A handout picture provided by the Iranian Parliament on May 9, 2018 shows Iranian MPs chanting US slogans at the parliament in Tehran. Iran said it will hold talks with signatories to a nuclear deal after US President Donald Trump's decision to withdraw from the accord, which it branded "psychological warfare". President Hassan Rouhani also said Iran could resume uranium enrichment "without limit" in response to Trump's announcement. / AFP PHOTO / Islamic Consultative Assembly News Agency / HO / RESTRICTED TO EDITORIAL USE - MANDATORY CREDIT "AFP PHOTO / Islamic Consultative Assembly News Agency" - NO MARKETING NO ADVERTISING CAMPAIGNS - DISTRIBUTED AS A SERVICE TO CLIENTS

Kamran Adil

On 8th May, 2018, the US President Donald Trump made the following statement while announcing the exit of the US from the Iran Nuclear Deal: “After these consultations it is clear to me that we cannot prevent an Iranian nuclear bomb under the decaying, rotten structure of the current agreement”. While he specifically used the word ‘agreement’ in one of his latest statements on the subject, international law experts do not agree on the legally binding effect of the Iran Nuclear Deal. The question of the legal status of the Deal becomes more significant given the fact that the Joint Comprehensive Plan of Action (JCPOA) was endorsed through a United Nations Security Council Resolution. The question is not purely academic but is likely to shape the future politics and diplomatic efforts in international affairs. In the context of non-proliferation of nuclear weapons, it will have profound effect as the diplomats and politicians will have limited means of guaranteeing their conduct, which was hitherto done through legal agreements.

In the near future, any arrangements between the US and North Korea on nuclear non-proliferation will have to be guaranteed through some mechanism. It may also, ultimately, be critical in deciding the collective weightage of the United Nations Security Council that had adopted the JCPOA and had integrated the International Atomic Energy Agency (IAEA) into the deal.

The Deal

The Iran Nuclear Deal is a shorthand for the UN-backed Joint Comprehensive Plan of Action (UN-JCPOA). On 14th July, 2015, five permanent members of the Security Council of the UN, Germany, the EU and Iran agreed on a Joint Comprehensive Plan of Action (JCPOA). The JCPOA was adopted by the UN’s Security Council on 20th July, 2015 unanimously through Resolution 2231 (2015). The UNSC Resolution 2231 (2015) is a long document comprising over hundred pages and having two annexes. The second recital of the Resolution links the JCPOA to the Treaty on the Non-Proliferation of Nuclear Weapons by referring to the international obligation of the states to negotiate non-proliferation in good faith. Another recital of the UNSC Resolution referred to the International Atomic Energy Agency (IAEA) and the Framework for Cooperation agreed between Iran and the IAEA on 11th November, 2013.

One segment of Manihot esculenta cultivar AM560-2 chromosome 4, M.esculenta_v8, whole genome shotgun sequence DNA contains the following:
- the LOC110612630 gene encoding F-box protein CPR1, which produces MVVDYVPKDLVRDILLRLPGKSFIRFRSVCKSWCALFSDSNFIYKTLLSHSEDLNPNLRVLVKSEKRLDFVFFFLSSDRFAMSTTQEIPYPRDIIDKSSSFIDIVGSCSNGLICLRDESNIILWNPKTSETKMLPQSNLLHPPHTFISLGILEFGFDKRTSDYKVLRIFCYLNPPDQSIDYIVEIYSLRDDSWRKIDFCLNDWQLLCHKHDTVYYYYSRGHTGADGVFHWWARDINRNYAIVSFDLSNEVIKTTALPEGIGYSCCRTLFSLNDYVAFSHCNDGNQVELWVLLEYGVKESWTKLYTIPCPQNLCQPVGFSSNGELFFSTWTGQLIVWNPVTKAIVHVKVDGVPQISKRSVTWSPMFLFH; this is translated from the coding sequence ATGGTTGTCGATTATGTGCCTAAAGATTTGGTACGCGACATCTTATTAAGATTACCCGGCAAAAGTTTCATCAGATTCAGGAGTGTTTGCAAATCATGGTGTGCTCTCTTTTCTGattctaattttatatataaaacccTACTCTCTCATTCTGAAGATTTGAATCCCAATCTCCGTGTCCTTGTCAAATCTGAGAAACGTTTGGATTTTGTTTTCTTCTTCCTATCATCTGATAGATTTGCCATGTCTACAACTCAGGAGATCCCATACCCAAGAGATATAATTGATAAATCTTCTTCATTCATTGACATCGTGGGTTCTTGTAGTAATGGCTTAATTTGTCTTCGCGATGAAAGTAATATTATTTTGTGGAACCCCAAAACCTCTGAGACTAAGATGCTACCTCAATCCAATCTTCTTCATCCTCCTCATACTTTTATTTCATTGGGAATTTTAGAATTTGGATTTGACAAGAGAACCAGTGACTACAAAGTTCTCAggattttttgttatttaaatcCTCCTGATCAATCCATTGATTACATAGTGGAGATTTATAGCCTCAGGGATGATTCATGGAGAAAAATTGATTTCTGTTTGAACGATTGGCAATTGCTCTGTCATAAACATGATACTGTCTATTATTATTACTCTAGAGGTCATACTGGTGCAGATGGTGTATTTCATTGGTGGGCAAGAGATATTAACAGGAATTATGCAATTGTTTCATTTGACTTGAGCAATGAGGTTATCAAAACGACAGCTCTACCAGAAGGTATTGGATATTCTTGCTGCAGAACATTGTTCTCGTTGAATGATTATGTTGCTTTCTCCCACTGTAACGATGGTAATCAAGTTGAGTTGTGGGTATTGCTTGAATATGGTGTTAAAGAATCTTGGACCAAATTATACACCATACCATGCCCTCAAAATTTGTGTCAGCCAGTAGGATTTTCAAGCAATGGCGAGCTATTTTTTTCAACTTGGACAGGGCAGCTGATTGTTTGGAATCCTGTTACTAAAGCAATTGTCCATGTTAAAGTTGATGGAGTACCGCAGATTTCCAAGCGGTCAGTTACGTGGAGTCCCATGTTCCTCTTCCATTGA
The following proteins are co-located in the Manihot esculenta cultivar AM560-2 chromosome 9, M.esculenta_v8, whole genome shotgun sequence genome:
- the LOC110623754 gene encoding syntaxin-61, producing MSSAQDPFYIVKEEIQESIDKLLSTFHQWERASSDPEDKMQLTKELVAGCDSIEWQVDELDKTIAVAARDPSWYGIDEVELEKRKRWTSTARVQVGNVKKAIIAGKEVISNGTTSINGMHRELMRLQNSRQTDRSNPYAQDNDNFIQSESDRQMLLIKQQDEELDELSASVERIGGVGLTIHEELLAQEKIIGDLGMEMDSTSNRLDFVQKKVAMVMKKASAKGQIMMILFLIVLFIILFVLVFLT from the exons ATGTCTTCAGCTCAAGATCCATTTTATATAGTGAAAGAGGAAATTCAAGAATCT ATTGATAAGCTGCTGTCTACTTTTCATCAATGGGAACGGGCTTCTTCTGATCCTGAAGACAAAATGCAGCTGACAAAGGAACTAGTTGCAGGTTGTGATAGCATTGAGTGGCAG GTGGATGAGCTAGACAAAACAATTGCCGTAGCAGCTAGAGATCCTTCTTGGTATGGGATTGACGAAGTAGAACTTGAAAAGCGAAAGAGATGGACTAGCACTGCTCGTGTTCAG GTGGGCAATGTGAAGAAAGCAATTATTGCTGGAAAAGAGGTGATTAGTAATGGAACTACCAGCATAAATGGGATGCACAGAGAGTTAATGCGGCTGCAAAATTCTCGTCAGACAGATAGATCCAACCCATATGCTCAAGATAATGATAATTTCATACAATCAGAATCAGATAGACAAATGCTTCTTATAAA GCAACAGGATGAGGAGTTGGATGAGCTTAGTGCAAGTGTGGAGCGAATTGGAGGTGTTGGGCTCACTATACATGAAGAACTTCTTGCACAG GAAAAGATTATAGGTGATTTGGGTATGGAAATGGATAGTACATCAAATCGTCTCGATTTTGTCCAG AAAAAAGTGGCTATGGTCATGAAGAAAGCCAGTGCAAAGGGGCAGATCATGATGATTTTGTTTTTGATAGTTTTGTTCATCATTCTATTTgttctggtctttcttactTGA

The recitals refer to IAEA and regional organizations. The operative part of the Resolution is then further divided into five parts, which are: (a) terminations, (b) application of provisions of previous Resolutions, (c) JCPOA Implementation, (d) exemptions, and (e) other matters. It has two annexes: Annex A adds the JCPOA to the Resolution; Annex B adds a statement of (P5+1) i.e. permanent five and Germany in which different reporting and monitoring devices have been incorporated. Annex A of the Resolution spells out the JCPOA and integrates it into the legal framework of the UNSC Resolution.

Legality of the UN Backed JCPOA

The pre-dominant view in the West led by American lawyers and academics about the legality of the UN backed JCPOA is that it is not a legally binding agreement. The proponents of this view are people like Professor Jack Goldsmith of the Harvard Law School who noted: “Such agreements are not treaties and thus need not be approved by 2/3 of the Senate, and are not congressional-executive agreements that require bicameralism and presentment.  They aren’t even “pure” executive agreements—at least not ones legally binding under international law.” His view is based on a letter issued by Julia Frifield, Assistant Secretary, Legislative Affairs, State Department addressed to Mike Pompeo (the US Secretary of State) The letter stated: “The Joint Comprehensive Plan of Action (JCPOA) is not a treaty or an executive agreement, and is not a signed document. The JCPOA reflects political commitments between Iran, the P5+1 (the United States, the United Kingdom, France, Germany, Russia, China), and the European Union. As you know, the United States has a long-standing practice of addressing sensitive problems in negotiations that culminate in political commitments.”

It is, however, difficult to agree with the view and following points need to be considered in this regard: